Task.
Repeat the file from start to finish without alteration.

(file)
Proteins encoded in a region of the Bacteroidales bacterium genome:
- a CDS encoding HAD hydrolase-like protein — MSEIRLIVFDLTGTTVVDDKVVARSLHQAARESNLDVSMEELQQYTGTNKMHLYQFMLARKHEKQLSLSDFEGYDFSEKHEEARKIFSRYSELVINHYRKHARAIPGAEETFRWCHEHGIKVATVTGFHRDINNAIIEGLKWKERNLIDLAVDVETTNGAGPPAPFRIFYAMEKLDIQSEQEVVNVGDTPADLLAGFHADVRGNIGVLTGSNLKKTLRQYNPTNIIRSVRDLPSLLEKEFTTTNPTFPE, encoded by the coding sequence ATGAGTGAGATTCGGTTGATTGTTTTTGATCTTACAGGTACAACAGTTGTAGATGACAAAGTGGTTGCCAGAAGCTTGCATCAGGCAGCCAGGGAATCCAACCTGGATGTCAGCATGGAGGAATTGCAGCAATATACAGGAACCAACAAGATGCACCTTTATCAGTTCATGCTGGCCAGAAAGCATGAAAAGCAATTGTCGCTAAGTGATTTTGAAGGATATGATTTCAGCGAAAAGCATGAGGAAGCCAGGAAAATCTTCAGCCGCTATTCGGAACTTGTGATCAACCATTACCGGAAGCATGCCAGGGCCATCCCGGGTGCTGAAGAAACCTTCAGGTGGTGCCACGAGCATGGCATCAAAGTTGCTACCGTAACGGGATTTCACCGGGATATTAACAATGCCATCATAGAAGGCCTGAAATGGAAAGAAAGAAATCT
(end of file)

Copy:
Proteins encoded in a region of the Bacteroidales bacterium genome:
- a CDS encoding HAD hydrolase-like protein — MSEIRLIVFDLTGTTVVDDKVVARSLHQAARESNLDVSMEELQQYTGTNKMHLYQFMLARKHEKQLSLSDFEGYDFSEKHEEARKIFSRYSELVINHYRKHARAIPGAEETFRWCHEHGIKVATVTGFHRDINNAIIEGLKWKERNLIDLAVDVETTNGAGPPAPFRIFYAMEKLDIQSEQEVVNVGDTPADLLAGFHADVRGNIGVLTGSNLKKTLRQYNPTNIIRSVRDLPSLLEKEFTTTNPTFPE, encoded by the coding sequence ATGAGTGAGATTCGGTTGATTGTTTTTGATCTTACAGGTACAACAGTTGTAGATGACAAAGTGGTTGCCAGAAGCTTGCATCAGGCAGCCAGGGAATCCAACCTGGATGTCAGCATGGAGGAATTGCAGCAATATACAGGAACCAACAAGATGCACCTTTATCAGTTCATGCTGGCCAGAAAGCATGAAAAGCAATTGTCGCTAAGTGATTTTGAAGGATATGATTTCAGCGAAAAGCATGAGGAAGCCAGGAAAATCTTCAGCCGCTATTCGGAACTTGTGATCAACCATTACCGGAAGCATGCCAGGGCCATCCCGGGTGCTGAAGAAACCTTCAGGTGGTGCCACGAGCATGGCATCAAAGTTGCTACCGTAACGGGATTTCACCGGGATATTAACAATGCCATCATAGAAGGCCTGAAATGGAAAGAAAGAAATCT